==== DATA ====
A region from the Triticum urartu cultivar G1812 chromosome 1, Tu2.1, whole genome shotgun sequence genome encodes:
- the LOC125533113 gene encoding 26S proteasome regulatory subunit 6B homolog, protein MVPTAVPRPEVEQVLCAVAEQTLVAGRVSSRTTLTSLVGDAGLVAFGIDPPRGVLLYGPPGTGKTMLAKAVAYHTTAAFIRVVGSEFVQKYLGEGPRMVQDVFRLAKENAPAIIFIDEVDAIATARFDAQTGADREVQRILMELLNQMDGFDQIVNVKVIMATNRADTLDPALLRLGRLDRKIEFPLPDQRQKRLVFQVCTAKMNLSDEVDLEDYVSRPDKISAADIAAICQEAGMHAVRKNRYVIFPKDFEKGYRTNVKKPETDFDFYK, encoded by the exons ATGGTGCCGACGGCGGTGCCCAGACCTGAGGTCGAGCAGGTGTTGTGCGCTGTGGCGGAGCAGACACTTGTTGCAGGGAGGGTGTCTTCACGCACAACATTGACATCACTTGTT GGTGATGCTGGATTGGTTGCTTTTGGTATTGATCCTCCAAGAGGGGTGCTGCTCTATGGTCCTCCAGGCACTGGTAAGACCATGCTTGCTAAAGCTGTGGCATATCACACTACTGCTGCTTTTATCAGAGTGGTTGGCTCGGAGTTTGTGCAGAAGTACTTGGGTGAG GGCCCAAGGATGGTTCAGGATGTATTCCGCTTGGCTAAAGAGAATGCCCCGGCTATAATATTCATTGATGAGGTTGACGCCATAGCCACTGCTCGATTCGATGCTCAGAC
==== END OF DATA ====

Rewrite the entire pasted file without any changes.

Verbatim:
A region from the Triticum urartu cultivar G1812 chromosome 1, Tu2.1, whole genome shotgun sequence genome encodes:
- the LOC125533113 gene encoding 26S proteasome regulatory subunit 6B homolog, protein MVPTAVPRPEVEQVLCAVAEQTLVAGRVSSRTTLTSLVGDAGLVAFGIDPPRGVLLYGPPGTGKTMLAKAVAYHTTAAFIRVVGSEFVQKYLGEGPRMVQDVFRLAKENAPAIIFIDEVDAIATARFDAQTGADREVQRILMELLNQMDGFDQIVNVKVIMATNRADTLDPALLRLGRLDRKIEFPLPDQRQKRLVFQVCTAKMNLSDEVDLEDYVSRPDKISAADIAAICQEAGMHAVRKNRYVIFPKDFEKGYRTNVKKPETDFDFYK, encoded by the exons ATGGTGCCGACGGCGGTGCCCAGACCTGAGGTCGAGCAGGTGTTGTGCGCTGTGGCGGAGCAGACACTTGTTGCAGGGAGGGTGTCTTCACGCACAACATTGACATCACTTGTT GGTGATGCTGGATTGGTTGCTTTTGGTATTGATCCTCCAAGAGGGGTGCTGCTCTATGGTCCTCCAGGCACTGGTAAGACCATGCTTGCTAAAGCTGTGGCATATCACACTACTGCTGCTTTTATCAGAGTGGTTGGCTCGGAGTTTGTGCAGAAGTACTTGGGTGAG GGCCCAAGGATGGTTCAGGATGTATTCCGCTTGGCTAAAGAGAATGCCCCGGCTATAATATTCATTGATGAGGTTGACGCCATAGCCACTGCTCGATTCGATGCTCAGAC